When to Irrigate

Most farmers decide on irrigation timing either by the condition of the crop or the feel of the soil (i.e. if it felt moist). The next most common way to schedule irrigation is simply based on calendar scheduling.[3][7] Some farms use more precise methods to time irrigation, such as soil moisture testing or commercial services. A 2012 study of farmers in Arizona and New Mexico found that these methods were uncommon, but to the extent that they were used, they were more common among large farms than small farms.[3] The study reported, "Adoption rates of scientific irrigation scheduling methods, such as soil or plant moisture sensing devices, computer simulations, or reports of crop evapotranspiration (ET). Fewer than 5% of growers use these methods. About 5% of irrigators rely on government or private scheduling services, however. It is possible that these intermediaries use scientific scheduling methods.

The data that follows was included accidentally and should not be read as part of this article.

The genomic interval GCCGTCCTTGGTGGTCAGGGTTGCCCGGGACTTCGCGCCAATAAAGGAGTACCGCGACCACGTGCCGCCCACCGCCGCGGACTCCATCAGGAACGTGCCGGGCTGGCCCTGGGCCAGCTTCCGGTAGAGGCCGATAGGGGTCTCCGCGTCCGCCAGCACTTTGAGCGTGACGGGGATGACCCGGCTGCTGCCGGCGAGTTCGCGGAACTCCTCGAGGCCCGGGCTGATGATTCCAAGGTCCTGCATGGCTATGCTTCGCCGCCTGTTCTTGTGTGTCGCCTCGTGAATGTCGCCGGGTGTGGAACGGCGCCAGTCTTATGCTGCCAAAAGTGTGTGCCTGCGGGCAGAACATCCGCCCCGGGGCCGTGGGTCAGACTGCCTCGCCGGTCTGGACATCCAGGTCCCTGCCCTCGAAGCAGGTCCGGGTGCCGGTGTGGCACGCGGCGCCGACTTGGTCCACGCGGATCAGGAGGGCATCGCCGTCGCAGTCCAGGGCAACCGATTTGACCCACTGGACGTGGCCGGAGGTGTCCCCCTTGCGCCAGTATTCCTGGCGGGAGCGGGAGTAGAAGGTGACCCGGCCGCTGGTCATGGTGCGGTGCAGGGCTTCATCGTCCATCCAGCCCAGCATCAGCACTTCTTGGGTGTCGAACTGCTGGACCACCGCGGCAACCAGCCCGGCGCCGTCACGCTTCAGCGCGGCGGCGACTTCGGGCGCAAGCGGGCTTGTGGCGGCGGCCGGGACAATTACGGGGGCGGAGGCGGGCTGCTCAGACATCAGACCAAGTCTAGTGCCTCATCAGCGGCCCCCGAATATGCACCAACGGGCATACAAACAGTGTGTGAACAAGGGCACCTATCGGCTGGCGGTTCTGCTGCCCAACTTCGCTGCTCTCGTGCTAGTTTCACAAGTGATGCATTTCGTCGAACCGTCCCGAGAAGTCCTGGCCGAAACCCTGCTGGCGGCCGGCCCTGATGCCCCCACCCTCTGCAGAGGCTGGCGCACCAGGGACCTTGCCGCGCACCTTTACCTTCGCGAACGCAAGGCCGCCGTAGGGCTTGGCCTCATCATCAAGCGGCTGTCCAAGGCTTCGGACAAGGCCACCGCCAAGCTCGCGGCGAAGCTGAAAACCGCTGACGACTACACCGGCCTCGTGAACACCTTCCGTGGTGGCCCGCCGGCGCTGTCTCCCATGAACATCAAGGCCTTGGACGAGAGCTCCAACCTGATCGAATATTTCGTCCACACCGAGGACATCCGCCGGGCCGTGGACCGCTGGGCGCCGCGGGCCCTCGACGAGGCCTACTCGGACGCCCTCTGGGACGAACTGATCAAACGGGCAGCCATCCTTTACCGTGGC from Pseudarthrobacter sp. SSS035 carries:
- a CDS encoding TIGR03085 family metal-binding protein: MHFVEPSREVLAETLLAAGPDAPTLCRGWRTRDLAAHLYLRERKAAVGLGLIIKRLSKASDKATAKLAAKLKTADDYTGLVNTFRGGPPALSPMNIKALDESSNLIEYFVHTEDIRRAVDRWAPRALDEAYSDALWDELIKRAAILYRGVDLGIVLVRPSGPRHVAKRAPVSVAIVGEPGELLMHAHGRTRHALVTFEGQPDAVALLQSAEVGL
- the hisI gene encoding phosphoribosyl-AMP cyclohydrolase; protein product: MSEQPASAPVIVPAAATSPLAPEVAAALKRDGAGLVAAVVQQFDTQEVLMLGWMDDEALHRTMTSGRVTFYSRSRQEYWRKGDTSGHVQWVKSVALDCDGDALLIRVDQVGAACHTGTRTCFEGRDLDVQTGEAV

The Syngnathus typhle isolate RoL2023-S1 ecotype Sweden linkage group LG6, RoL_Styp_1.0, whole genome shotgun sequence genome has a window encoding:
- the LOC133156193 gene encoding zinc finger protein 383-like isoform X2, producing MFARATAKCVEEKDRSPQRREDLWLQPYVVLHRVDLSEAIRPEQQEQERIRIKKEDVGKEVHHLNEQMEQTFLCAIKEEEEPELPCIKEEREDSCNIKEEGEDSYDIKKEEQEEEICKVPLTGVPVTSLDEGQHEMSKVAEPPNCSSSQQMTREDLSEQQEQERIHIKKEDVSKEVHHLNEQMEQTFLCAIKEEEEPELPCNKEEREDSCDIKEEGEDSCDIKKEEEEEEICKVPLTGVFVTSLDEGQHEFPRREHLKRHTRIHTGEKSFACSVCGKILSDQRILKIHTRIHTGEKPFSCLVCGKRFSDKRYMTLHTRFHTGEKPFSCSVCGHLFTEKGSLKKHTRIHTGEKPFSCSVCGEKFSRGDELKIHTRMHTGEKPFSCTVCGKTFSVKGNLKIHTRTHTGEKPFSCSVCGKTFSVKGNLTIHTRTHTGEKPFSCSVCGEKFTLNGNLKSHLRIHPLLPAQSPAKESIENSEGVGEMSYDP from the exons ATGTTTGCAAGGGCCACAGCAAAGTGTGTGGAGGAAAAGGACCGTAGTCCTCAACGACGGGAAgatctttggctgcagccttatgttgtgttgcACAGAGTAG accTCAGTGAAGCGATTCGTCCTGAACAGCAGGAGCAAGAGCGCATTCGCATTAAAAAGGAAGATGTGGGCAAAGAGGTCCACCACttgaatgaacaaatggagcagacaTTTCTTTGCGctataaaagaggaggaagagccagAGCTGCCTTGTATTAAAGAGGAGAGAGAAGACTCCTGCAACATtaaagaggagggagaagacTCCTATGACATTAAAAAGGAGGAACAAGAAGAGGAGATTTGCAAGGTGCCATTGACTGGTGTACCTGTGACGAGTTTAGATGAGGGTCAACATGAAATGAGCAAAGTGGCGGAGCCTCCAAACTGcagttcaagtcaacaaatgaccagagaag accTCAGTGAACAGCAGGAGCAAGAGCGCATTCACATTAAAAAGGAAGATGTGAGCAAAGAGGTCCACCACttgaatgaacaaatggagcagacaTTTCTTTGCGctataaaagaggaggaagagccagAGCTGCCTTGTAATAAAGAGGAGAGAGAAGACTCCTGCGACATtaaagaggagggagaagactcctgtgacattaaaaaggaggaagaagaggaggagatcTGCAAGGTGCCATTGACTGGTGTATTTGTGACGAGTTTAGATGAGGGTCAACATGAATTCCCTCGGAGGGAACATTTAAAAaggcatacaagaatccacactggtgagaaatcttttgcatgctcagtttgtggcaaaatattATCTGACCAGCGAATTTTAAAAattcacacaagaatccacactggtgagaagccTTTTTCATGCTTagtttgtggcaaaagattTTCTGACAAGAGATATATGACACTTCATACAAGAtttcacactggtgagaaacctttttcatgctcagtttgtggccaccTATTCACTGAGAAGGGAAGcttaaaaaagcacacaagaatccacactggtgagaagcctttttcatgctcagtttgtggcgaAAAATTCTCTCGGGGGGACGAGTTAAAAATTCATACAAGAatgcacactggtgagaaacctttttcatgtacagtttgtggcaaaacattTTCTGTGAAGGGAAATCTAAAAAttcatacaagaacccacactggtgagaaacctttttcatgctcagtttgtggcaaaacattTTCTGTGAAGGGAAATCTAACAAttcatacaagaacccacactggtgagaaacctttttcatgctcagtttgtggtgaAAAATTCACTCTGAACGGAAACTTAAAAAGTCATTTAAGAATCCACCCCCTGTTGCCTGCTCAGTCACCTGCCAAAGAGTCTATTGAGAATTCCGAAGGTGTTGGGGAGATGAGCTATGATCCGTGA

Barriers to Water Conservation

A 2012 study found that the most significant constraints to conservation are economic. Often the cost of investing in more efficient irrigation technology outweighed the benefits and there was a lack of available financing. Additionally, some farmers did not expect to stay in farming long enough to make the investment pay off.[3]

Low water costs and prohibitions on water trading are barriers to water conservation. Water is frequently subsidized and cheap, and might even be sold at a fixed rate per hectare, so water conservation may not reduce costs to irrigators.[3] In one survey of New Mexico irrigators, irrigators reported the main reason they did not conserve water was lack of ability to sell the conserved water.[8]